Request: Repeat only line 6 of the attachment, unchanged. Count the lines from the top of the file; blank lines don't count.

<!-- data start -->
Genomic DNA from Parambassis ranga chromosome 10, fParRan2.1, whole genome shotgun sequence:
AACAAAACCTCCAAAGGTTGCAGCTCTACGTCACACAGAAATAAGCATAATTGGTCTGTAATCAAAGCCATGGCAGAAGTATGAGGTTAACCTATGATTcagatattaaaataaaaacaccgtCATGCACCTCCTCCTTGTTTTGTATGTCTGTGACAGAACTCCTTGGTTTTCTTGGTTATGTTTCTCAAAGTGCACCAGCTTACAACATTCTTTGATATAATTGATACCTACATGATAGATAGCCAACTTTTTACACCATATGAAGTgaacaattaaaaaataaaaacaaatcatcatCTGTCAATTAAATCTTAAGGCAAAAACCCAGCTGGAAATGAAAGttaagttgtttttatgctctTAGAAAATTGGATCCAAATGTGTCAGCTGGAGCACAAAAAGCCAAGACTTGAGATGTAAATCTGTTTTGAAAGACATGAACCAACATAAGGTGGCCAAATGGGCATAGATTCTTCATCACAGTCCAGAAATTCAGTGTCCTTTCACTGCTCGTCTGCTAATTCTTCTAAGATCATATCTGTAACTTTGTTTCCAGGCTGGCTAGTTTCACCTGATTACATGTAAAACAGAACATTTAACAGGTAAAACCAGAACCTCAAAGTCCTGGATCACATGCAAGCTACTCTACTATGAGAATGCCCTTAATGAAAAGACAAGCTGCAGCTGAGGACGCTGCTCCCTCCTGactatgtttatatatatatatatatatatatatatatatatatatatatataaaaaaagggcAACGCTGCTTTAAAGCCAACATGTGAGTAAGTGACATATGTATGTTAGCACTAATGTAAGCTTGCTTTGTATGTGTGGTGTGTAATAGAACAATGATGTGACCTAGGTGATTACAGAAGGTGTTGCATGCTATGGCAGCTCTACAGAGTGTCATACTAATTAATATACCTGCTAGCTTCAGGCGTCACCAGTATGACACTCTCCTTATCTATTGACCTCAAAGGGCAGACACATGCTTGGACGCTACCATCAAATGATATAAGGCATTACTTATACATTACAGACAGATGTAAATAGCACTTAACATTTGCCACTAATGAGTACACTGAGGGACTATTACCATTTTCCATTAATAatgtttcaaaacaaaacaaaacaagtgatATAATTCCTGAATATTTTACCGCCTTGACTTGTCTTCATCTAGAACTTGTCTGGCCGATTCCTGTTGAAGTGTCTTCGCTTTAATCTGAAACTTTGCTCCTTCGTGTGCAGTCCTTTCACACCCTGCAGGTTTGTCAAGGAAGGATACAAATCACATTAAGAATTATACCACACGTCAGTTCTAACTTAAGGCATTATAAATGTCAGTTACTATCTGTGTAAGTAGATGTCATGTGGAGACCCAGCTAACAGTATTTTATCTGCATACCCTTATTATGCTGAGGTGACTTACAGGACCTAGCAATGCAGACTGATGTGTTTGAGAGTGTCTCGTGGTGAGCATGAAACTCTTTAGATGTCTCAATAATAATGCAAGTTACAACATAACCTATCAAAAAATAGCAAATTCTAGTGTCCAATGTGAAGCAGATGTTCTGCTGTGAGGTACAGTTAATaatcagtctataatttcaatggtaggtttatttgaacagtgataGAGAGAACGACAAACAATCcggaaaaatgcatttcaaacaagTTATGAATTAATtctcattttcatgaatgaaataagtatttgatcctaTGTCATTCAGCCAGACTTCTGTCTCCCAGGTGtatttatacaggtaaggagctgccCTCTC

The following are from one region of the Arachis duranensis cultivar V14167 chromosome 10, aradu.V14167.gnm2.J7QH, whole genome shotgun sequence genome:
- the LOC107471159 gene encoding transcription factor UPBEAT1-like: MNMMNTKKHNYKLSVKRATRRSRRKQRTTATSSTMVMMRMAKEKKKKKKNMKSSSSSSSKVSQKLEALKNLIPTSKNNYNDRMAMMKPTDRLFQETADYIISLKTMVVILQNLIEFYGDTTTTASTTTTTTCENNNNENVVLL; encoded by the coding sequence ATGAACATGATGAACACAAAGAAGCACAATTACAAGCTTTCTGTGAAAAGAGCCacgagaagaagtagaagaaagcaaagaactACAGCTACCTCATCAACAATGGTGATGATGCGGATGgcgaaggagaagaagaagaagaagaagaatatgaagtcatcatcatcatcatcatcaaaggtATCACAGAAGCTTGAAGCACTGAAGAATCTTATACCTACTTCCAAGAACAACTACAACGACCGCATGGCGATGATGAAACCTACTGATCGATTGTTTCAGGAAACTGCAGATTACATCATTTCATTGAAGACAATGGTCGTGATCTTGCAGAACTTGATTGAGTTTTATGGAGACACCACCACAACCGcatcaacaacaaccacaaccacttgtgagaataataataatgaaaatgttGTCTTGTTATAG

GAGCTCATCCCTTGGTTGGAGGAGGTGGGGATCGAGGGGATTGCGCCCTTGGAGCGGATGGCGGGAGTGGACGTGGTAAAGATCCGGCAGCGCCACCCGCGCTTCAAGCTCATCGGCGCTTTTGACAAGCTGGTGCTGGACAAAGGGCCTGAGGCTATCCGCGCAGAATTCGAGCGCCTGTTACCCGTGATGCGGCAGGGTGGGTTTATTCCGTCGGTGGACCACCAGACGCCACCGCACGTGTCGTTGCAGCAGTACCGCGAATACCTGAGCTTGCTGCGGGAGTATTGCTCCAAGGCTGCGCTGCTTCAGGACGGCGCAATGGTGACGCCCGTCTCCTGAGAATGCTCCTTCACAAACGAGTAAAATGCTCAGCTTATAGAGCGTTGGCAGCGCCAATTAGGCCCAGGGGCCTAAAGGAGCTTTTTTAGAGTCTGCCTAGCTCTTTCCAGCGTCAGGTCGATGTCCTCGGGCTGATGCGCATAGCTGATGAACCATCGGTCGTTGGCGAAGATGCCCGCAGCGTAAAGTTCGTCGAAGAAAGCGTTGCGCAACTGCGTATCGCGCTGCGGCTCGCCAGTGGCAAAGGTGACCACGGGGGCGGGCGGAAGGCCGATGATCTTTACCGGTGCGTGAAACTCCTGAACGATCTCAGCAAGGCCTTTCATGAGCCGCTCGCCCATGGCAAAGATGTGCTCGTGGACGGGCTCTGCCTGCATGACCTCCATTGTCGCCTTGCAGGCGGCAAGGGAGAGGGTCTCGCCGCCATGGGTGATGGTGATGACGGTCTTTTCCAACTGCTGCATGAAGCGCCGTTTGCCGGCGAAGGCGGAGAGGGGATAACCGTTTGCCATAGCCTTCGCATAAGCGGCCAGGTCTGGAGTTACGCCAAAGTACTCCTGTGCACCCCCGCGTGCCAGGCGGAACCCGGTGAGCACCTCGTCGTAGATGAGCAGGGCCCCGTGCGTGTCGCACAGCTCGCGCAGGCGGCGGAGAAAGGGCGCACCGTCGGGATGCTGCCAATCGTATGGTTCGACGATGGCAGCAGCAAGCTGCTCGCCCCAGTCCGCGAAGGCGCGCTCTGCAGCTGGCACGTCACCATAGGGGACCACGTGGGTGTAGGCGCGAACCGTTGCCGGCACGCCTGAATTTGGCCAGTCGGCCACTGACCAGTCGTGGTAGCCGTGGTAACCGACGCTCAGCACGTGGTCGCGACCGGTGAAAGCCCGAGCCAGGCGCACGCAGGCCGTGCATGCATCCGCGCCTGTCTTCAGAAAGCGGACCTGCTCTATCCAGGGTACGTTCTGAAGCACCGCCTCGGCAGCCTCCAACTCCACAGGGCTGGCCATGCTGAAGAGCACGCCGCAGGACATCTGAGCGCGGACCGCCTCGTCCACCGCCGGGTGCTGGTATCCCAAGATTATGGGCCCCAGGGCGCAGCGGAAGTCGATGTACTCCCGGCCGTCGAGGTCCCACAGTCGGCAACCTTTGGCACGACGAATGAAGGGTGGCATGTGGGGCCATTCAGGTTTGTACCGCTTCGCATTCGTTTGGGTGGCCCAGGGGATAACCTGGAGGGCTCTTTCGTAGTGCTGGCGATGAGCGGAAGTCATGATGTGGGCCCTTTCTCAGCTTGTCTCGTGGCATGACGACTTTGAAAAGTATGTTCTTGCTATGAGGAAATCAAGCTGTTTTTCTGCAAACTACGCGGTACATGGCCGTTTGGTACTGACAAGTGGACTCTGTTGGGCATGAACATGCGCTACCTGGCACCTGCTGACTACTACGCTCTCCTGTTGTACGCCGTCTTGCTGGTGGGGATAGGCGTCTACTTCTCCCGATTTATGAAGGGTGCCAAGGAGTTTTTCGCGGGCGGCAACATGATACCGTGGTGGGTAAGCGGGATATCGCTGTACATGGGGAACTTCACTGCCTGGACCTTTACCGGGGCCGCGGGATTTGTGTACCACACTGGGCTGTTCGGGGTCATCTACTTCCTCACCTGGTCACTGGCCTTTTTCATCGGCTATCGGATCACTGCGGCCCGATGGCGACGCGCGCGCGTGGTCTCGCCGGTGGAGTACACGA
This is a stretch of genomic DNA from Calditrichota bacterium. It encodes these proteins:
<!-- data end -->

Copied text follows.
This is a stretch of genomic DNA from Calditrichota bacterium. It encodes these proteins: